It's been less than a week since we heard the news that Oracle's star software, Java, was compromised. Though Oracle reported Monday that an update was available, patching the Java 7 vulnerability discovered last Thursday. New reports have now surfaced that, once again, Java software has been critically compromised. And what's worse -- the latest zero-day exploits discovered are being sold off at $5,000 apiece to two lucky customers in the cyber criminal world known as the underweb.

So how did this mess get started? Well it all began on Thursday as Kafeine, a French security researcher who maintains a website called "Malware Don't Need Coffee," posted an article to his blog stating that the latest version of Java (Java 7, Update 10) had been compromised and that the zero-day vulnerability was being exploited rampantly. The situation was of such grave concern that Thursday, US Homeland Security issued an urgent warning for all PC users to disable Java until an update was made available.

Java Emergency Update Released

Just four days after the attack was reported, Oracle released an emergency update, known as Java 7, update 11 which serves as a temporary fix to the security vulnerability found on Thursday.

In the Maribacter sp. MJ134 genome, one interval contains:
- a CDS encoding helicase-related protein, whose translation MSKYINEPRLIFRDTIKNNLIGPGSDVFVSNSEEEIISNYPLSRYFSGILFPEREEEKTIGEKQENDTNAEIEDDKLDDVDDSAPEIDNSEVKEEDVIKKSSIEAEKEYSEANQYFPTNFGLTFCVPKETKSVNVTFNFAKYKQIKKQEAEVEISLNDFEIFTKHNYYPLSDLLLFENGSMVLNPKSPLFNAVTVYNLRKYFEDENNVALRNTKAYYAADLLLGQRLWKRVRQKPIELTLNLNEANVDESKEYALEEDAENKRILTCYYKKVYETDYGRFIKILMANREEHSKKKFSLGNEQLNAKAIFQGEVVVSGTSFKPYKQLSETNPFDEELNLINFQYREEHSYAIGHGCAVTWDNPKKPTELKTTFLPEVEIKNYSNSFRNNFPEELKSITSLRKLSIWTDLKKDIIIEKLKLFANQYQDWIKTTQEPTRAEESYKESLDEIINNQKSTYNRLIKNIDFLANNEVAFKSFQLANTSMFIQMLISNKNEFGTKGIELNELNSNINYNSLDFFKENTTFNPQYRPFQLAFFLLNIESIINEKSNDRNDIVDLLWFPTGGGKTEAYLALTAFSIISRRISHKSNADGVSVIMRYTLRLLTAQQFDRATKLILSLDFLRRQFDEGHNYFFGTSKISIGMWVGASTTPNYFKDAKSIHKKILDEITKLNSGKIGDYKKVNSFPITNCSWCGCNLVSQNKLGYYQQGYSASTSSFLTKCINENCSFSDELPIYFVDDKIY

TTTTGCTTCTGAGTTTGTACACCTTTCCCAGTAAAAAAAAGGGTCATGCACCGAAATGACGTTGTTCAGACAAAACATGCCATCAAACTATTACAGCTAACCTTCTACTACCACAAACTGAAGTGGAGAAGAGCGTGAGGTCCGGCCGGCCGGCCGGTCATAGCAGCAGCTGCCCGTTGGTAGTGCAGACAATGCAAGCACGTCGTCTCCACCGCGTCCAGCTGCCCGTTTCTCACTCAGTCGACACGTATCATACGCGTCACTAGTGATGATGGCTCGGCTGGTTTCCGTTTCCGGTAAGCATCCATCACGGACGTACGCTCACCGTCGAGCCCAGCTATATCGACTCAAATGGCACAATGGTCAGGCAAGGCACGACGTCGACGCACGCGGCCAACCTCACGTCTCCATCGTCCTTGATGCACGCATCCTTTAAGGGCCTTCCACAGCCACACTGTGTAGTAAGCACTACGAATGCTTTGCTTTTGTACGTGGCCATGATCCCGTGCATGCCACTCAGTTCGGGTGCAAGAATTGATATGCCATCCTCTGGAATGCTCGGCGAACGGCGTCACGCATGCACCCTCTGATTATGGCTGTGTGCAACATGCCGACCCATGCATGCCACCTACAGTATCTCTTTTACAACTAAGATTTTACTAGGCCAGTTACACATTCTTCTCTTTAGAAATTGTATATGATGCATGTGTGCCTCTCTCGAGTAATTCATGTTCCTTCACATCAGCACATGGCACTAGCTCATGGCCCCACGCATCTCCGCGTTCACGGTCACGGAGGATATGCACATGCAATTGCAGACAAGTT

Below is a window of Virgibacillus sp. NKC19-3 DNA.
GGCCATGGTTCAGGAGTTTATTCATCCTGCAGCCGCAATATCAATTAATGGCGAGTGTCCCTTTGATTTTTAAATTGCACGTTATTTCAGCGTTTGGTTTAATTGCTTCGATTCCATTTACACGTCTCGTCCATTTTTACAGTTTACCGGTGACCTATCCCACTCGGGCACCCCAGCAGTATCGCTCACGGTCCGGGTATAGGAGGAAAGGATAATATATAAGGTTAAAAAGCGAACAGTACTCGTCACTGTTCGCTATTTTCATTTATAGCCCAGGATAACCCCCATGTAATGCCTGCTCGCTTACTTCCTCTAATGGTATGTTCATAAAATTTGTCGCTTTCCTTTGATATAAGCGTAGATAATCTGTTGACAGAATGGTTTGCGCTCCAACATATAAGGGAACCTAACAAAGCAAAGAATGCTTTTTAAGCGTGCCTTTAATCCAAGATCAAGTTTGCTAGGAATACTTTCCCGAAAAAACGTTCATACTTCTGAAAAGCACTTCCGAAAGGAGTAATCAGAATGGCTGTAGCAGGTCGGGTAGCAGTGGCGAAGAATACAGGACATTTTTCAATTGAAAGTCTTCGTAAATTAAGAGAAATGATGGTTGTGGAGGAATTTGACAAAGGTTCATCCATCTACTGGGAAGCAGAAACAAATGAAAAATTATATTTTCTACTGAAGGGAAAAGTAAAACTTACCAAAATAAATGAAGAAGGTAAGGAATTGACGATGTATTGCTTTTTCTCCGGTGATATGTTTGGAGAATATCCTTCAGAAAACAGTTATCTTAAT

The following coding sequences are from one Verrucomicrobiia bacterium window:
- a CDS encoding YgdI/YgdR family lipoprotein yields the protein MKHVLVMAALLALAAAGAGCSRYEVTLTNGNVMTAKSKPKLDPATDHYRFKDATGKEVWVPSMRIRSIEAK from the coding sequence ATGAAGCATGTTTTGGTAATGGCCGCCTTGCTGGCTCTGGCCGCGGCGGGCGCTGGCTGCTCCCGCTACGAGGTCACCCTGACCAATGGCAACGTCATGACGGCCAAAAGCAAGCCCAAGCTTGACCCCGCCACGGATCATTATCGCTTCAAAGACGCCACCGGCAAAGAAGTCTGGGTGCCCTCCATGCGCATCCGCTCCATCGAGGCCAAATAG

Though the update made available on Oracle's Web site did take some measures to fix the dangerous vulnerability in Oracle's Java 7, still, Homeland Security continued to advise users to hold off on the update as the software was far from secure. In fact, Homeland Security advised that, if PC owners had not disabled it previously, they should strongly consider doing so.

"Unless it is absolutely necessary to run Java in web browsers, disable it," the Department of Homeland Security's Computer Emergency Readiness Team said on Monday in a posting on its website.

Enter Zero Day Vulnerability #2

Well, today proved that the advice Homeland security gave to PC users was good indeed, as news hit the stands that despite recent patches to fix the universal software, another zero-day exploit was discovered in the latest Java 7 update 11. This exploit was being sold by a Black Hat hacker. Back Hats are mercenary security researchers who find exploits and sell or use them for nefarious purposes. The hacker in question is reported to have marketed the zero-day vulnerability for the latest version of Java (version 7, update 11) on an exclusive cybercrime forum.